Two years ago, I lay on a table in an ultrasound room with a full bladder. I had gulped down two 16 ounce bottles of water to make sure that the tech could see the baby clearly, especially the baby’s gender. I wanted my first baby to be a girl.
The tech sandwiched cold jelly between her hand-held instrument and my abdomen, probing my reluctant yet eager body to create what would be the image of my unborn child. The initial image resembled a nebula in the universe. Quiet and incongruous to the eye, but noisy and very harmonious inside, as if holding its universe together. As the tech moved her instrument over my belly, the nebula turned into incoherent black and white streaks of nothing, which soon transformed into a baby’s head. Then the baby’s hands. The baby’s legs, the feet, the hips. “Everything looks fine,” the tech chimed in a nonchalant tone, all the while staring at the screen.
It hadn’t even occurred to me that my OB team would be more concerned with making sure that the baby was developing well. All I could think of was the gender of the child, and I felt a bit guilty. Nevertheless, I asked the tech what the gender of my baby was. “At 15 weeks?” she said, “Too early to find out! But you see that little thing there?” She pointed to, well, a little thing at the baby’s groin, “it might go up or down from here. If it goes up, it will be a boy, if down, you’ll have a girl.” My husband and I let out a lengthy “Ah!” as if the biggest, most well-kept secret of the world had just been revealed to us. Up, boy. Down, girl.
At 20 weeks, “it” had started to go up! “Looks like a boy to me!” the tech chimed. My heart sank a little. “Please be a girl, please be a girl,” I whispered as I walked out of the ultrasound room.
For the next and last ultrasound appointment, we brought two cards with us: One said “Daddy’s little girl” and the other said “Mama’s baby boy.” We asked the tech to give us the one that reflected the gender of the baby without telling us. We would open the card at home while on a Skype call with our family in India. The tech trashed “Daddy’s little girl.” As our family jumped with joy out of sheer satisfaction of being able to find out the gender of the child beforehand (which is banned in India), I told myself, “Next time!”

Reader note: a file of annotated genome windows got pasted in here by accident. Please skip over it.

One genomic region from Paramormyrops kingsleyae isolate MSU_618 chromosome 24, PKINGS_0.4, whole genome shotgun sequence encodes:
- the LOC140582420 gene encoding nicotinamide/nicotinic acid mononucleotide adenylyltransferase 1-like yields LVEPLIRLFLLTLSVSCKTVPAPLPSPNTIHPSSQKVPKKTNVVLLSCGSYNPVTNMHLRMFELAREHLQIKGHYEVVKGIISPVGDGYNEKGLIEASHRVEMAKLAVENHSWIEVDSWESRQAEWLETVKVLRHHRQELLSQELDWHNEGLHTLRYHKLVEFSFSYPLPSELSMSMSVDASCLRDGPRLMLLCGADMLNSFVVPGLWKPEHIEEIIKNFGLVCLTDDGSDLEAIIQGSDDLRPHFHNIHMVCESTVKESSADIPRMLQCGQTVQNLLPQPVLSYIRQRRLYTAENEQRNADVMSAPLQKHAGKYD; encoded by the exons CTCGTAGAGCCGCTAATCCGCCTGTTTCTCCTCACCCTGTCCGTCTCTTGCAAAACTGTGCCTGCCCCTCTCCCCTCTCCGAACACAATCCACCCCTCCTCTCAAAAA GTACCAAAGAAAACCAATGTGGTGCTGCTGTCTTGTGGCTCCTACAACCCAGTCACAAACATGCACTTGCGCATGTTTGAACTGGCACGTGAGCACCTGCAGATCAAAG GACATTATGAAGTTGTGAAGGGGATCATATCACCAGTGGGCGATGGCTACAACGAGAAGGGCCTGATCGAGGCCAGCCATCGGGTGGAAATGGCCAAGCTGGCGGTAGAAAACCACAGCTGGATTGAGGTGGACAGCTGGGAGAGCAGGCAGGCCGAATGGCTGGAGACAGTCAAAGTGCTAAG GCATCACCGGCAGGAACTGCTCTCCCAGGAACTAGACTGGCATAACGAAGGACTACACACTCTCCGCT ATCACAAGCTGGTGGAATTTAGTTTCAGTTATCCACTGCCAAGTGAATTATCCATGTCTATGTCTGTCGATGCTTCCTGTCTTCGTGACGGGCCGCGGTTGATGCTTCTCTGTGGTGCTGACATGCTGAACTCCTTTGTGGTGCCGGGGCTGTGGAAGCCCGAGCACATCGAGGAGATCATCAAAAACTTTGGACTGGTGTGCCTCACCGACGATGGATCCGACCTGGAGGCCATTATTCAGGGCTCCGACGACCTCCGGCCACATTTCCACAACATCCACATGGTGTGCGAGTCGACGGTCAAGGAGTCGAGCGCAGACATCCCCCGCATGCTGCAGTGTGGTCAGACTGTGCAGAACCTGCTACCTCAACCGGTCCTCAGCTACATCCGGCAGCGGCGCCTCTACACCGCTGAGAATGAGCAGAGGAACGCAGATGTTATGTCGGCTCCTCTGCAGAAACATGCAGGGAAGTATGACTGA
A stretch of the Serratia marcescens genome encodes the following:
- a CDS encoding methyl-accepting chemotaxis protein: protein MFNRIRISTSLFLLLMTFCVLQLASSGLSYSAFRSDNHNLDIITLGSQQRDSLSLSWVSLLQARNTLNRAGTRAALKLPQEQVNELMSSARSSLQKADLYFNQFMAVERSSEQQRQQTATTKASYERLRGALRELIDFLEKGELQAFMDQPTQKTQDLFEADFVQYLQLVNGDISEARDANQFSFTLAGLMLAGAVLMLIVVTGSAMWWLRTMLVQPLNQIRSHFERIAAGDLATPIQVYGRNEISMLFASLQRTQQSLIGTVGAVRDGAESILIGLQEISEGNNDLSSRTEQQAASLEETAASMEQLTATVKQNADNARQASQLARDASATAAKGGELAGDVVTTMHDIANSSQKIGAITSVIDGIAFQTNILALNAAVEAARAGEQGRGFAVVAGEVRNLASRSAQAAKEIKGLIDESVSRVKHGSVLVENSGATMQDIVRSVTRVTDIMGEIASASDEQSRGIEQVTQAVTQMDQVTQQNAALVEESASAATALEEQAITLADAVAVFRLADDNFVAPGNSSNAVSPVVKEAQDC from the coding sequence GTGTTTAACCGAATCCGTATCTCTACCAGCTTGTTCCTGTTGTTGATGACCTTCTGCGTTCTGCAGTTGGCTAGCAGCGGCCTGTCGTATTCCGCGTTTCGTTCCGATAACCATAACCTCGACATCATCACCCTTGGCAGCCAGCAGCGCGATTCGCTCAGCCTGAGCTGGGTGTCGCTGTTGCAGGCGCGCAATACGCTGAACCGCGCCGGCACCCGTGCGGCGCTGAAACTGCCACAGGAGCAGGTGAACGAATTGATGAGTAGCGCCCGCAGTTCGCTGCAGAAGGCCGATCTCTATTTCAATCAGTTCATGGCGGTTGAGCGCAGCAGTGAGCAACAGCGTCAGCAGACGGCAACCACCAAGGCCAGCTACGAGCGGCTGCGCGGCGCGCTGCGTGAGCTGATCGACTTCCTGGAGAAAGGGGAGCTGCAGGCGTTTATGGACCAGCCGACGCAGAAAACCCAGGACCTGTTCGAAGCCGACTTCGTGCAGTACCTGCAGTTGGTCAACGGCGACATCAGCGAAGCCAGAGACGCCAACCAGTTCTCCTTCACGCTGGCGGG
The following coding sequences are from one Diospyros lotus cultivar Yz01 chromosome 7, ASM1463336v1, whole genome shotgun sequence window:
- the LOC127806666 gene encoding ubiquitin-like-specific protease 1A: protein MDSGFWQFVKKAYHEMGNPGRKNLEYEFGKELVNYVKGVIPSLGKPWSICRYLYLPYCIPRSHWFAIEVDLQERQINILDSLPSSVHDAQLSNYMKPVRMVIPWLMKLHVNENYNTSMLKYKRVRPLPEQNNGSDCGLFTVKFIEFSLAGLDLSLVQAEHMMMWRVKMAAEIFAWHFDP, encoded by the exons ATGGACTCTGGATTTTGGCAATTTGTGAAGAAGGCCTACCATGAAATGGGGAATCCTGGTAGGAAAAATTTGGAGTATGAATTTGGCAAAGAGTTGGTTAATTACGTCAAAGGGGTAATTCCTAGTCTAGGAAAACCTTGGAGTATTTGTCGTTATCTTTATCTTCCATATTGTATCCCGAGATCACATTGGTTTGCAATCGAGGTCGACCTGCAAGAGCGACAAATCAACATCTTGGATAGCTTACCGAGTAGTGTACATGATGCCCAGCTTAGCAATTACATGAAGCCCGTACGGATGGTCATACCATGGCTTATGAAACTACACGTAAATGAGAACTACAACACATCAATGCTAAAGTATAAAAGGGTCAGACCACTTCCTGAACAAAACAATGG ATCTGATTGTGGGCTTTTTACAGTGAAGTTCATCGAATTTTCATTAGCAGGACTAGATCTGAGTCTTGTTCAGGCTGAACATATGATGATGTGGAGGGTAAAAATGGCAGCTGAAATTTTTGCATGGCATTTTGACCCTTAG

Next time came soon enough. Fourteen months later my son welcomed a baby brother. That baby brother is two months old now, and this time I’m not telling myself, “Next time.” I had an aunt who ended up having four girls because she wanted a boy. After the fourth girl, she gave up. My mother used to tell me that my aunt was very upset when I was born as she was scared that my mother would end up having only girls, too. Then my parents had a boy and our family was complete. But my childhood was filled with moments where my mother constantly reminded me that my brother was more important and more dear to her because he was a boy! Indians have an insane obsession with having sons – so much so that thousands of female fetuses are aborted every year just because of their gender. That is why finding out the gender of your unborn child is banned in India.
I believe the fact that I was unwanted by my mother made me want to have a girl who would grow up knowing that she was desired by her mother. A girl I could raise to believe that she had a mother to fall back on. Because my mother succumbed to patriarchy and also would have liked me to become a vehicle to it, I wanted a girl that I could raise to fight it. Had it not been for my father, who was very progressive, and in some ways mothered me, too, I don’t know what would have become of me. For example, it was my father who educated me about menstruation, told me that it wasn’t a crime to bleed, that I needed to eat well, rest, and not feel guilty about it. It was him who made sure that I wouldn’t just end up being a girl whose identity depended on receiving validation from others, especially men. He would tell me that I was made of steel, and only when I grew up I understood that he meant that nothing could break me.
The point is that my father raised me like a boy. When I think of it, it occurs to me that maybe I’ve been blessed with two boys so that I can raise them like girls. As they say, we have begun to raise our girls like our boys, but we still haven’t started raising our boys like our girls. Maybe that’s just what I’ll do. I will tell them that menstruation isn’t a crime. That more than love, girls want respect. That they would do well not to believe that girls around them somehow survive on boys’ validation. That they should never ever treat girls like objects, reduce them to numbers. That they are made of steel, and people who are made of steel don’t break themselves nor do they break others. Maybe I will succeed in raising boys who won’t manspread and mansplain, who will believe that they can achieve anything, but not at the cost of women. That they will be whoever they want to be not because they’ll have women behind them, but beside them – be they friends, sisters, or lovers. Maybe I’ll succeed as a parent and give to the world responsible citizens who are not entitled to everything just because they are men.
Nidhi Kaith is a freelance writer who lives in Eau Claire with her husband and two young sons. She has an MA in English Literature from Texas Tech University, Lubbock, Texas.